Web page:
High Court considers the role of the Financial Regulator's Code of Conduct in re-possession proceedings
High Court considers the role of the Financial Regulator’s Code of Conduct in re-possession proceedings
The High Court in ICS Building Society -v- Lambert  IEHC 581has made clear that while the Financial Regulator's Code of Conduct on Mortgage Arrears (the Code) confers a discretion on the court in dealing with an application for possession the absence of co-operation by a borrower will mean that it will generally not be possible to assess the reasonableness of any proposal made.
The Court was dealing with an appeal from a Circuit Court order of possession where the secured property was originally a residential investment property but the appellant had taken up residence in June 2012.
ICS lent the appellant, a solicitor, the sum of €450,000 secured on a residential investment property. The appellant fell into arrears and in late 2008 ICS demanded full repayment. In October 2010, ICS issued proceedings which were heard in November 2012 and a possession order granted.
At the time of the loan application, the appellant had represented that the property was an investment and in September, 2010 he told ICS that he had secured a tenant for the property. In June 2012, once ICS became aware that the appellant was residing in the property they sent him quarterly review letters in compliance with the Code.
ICS argued that it had waited considerably more than the 12 months required by the Code before seeking repossession and it rejected the appellant's contention that it should have waited for a year after June 2012 before bringing repossession proceedings.
The appellant complained that ICS did not demonstrate a willingness to engage with him and had failed to consider a proposal based on legal fees due to him.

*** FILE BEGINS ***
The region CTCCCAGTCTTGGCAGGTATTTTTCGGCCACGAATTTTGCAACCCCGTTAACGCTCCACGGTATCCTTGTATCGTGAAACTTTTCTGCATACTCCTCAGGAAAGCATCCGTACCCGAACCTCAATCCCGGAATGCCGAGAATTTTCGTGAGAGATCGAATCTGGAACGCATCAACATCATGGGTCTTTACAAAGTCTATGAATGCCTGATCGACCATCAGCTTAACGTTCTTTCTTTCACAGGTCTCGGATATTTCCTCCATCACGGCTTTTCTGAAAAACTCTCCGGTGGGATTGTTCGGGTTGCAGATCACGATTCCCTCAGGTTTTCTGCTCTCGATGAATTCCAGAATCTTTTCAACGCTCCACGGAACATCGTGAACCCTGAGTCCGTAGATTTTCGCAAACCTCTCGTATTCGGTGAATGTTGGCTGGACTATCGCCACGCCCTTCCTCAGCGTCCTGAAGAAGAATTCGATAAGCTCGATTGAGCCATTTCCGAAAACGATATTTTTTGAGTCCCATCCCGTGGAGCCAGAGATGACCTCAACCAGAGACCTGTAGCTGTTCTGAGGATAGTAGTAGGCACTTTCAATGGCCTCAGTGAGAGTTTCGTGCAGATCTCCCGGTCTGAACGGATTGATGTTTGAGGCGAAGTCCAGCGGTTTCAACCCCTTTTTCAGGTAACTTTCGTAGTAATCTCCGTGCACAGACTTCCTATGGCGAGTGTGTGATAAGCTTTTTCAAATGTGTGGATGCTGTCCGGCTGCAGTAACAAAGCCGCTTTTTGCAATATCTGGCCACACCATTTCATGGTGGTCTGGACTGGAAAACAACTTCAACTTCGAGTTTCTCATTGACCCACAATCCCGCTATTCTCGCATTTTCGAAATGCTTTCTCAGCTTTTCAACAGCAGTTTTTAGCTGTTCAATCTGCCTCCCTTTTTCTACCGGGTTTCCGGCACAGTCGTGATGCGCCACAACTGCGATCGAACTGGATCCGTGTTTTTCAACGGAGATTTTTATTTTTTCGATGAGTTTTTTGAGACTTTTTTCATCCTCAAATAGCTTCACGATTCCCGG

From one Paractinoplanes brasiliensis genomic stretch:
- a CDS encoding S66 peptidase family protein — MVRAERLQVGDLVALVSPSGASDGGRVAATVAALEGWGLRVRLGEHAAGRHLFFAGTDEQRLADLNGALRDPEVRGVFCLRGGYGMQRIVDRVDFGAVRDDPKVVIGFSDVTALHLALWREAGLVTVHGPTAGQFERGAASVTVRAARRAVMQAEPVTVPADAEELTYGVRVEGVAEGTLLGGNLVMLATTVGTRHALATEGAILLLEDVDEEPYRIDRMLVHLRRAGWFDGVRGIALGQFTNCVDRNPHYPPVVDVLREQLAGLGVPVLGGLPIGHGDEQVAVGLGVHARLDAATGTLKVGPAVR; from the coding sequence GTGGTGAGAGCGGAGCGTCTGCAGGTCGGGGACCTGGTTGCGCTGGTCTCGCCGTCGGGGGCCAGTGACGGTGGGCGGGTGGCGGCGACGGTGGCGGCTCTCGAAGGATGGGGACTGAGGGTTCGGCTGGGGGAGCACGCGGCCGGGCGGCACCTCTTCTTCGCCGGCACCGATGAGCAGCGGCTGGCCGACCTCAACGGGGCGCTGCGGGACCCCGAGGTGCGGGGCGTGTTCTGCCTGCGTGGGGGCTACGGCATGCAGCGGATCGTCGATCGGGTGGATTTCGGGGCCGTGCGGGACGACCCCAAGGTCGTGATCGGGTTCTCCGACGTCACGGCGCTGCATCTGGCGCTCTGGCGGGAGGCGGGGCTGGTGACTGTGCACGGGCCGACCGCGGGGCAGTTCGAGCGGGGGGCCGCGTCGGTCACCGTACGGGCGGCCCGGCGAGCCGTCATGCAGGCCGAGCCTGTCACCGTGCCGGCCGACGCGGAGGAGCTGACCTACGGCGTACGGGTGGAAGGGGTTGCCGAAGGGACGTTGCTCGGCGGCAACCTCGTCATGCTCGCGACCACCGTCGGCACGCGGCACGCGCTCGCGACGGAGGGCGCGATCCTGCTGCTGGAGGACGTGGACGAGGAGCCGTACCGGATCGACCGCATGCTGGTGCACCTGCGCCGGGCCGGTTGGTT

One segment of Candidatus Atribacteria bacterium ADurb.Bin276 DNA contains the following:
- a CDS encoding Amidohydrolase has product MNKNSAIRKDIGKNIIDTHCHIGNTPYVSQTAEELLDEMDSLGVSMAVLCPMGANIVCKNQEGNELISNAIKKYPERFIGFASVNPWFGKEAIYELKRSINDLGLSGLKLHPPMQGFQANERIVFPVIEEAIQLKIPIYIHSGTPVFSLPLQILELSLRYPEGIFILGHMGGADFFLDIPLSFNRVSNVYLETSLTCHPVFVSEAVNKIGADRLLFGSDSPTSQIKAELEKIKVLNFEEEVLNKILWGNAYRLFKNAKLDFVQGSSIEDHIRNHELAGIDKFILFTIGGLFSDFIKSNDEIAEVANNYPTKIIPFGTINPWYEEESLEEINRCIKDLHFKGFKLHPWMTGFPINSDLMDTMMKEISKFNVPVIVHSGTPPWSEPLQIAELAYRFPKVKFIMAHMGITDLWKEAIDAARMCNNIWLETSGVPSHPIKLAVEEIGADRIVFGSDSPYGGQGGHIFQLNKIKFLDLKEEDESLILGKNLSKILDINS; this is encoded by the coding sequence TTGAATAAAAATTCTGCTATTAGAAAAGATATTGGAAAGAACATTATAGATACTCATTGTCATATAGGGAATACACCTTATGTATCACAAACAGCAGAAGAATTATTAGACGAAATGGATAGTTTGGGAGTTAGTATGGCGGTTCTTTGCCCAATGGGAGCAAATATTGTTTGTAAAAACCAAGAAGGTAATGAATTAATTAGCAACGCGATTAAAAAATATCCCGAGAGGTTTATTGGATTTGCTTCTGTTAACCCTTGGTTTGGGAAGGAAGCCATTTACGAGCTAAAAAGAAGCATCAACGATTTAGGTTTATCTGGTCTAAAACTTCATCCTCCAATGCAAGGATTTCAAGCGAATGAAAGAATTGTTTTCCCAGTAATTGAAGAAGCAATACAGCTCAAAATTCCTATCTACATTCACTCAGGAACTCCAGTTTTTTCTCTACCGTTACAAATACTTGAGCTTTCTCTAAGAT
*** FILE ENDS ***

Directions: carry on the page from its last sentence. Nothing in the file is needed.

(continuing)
The judge considered the case law on the legal status of the Code and noted that it created an area of discretion for the court, not to defeat a lawful claim by a lender but to adjourn the matter for the purpose of providing to the borrower an opportunity that should have been provided under the Code.
In determining whether the exercise of such a discretion would be appropriate, the judge found that the starting point was a consideration of the purpose of the Code which is to protect a borrower’s dwelling, not commercial investments. She noted that while the defendant did not originally come within the terms of the Code, ICS applied the appropriate provisions once they became aware that the appellant had taken up residence in the property.
She also noted that while a lender is obliged to make all reasonable efforts to reach a solution, the absence of co-operation by a borrower including full financial disclosure means that it will generally not be possible to assess the reasonableness of any proposal made by either party. In relation to the appellant's proposal in respect of legal fees the judge held that it was not unreasonable for a commercial entity such as ICS to decline such a proposal.
The judge rejected the argument that ICS was obliged in June 2012 to impose a 12-month moratorium on proceedings already initiated which had been lawfully and properly brought as to hold otherwise would be to facilitate abuses of the Code.
The judge was of the view that ICS had maintained contact with the borrower, the proceedings were not processed with undue haste and the appellant was culpable in repeatedly failing to give to ICS a full picture of his financial situation.
Accordingly the court refused to exercise its limited discretion in favour of the appellant.
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